Station 1: Fire Starter Challenge – For Paiwan people, making fire is a way to communicate with their ancestors and transmit culture. To complete this challenge, you have to use a bow drill fire starter, dried wood, branches and bamboo pieces to burn through a rope that’s placed on top of a stove.
Station 2: Tribal God Archery Challenge – Using a bow and arrow is one of the things that Paiwan people must know how to do. It’s a test of a tribesman’s upper body strength and concentration. For the Paiwan, archery symbolizes courage and responsibility. Give it a shot! Grab a bow that was made by a local, take aim, and let your arrows fly towards the target.
Station 3: Betelnut Wrapping Challenge – Wrapping a betelnut looks simple enough. However, a decent betel nut has several qualities. A betel nut will only look presentable if it isn’t too big or small, the leaf used to wrap it isn’t too thick or thin, and you use just the right amount of limestone. This way, your mouth won’t get scratched up when you’re chewing it.
Station 4: Sawing Challenge – First, some of the village youngsters will show you proper sawing technique. After that, it’s your turn to use a one-handed saw to cut through a bamboo stick. Sawing like this tests your technique and grip strength. City people that have never sawed before will be crying uncle after just a few seconds!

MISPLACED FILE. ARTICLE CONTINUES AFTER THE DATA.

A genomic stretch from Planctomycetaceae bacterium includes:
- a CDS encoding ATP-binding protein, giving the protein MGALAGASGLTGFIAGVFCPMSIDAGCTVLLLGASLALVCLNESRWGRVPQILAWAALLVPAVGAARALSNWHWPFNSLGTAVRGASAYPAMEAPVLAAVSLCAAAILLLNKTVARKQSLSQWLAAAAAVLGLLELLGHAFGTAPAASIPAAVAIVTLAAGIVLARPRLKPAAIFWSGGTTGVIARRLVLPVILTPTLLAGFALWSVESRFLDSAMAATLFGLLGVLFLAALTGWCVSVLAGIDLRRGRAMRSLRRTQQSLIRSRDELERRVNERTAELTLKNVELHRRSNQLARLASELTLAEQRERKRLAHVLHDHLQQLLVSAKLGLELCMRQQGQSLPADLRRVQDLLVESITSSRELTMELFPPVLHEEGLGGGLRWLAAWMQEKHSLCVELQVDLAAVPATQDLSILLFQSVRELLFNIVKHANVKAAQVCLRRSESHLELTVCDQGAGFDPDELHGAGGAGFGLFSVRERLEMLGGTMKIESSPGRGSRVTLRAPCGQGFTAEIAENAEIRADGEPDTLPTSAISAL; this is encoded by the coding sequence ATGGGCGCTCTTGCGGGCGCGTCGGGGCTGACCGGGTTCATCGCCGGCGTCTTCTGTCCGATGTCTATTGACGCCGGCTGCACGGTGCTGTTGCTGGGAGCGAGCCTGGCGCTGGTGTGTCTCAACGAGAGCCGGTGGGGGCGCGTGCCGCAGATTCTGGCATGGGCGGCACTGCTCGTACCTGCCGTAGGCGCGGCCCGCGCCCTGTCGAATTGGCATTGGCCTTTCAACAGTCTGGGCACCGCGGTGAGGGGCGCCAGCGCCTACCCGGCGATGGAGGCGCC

Station 5: Back to Boyhood – This challenge features the much harder village version of hopscotch. You have to wear slippers and kick stones into numbered boxes. However, you can’t kick stones into 5, 6 or 9. After you place your stones, you have to hop on one leg through the boxes in the correct order. But the kicker is, you can’t switch feet!
Station 6: Head Balancing Challenge – During the harvest, villagers move millet around in baskets that they balance on their heads. In this game, you must balance a basket on your head and walk to a specific marker and back. While you’re walking, you can’t balance the basket with your hands. To complete the challenge, the basket has to stay on your head the whole time.
Station 7: “Body Language” Challenge – First, you’ll learn the Sapulju names of common plants around the village. Then, you’ll have to say which plant is which by calling out the names in the local language. This tests your memory and language abilities.
Station 8: Singing Challenge – The Paiwan people are natural born singers. In this challenge, one of the village chieftains will teach the group how to sing a traditional Paiwan song. To pass, everyone has to sing in harmony and say all the words clearly. Even though you don’t speak the local language, you get the hang of the melody after a bit because the chieftain is a very patient teacher. In no time, you’ll be signing like you’re a member of the Paiwan tribe.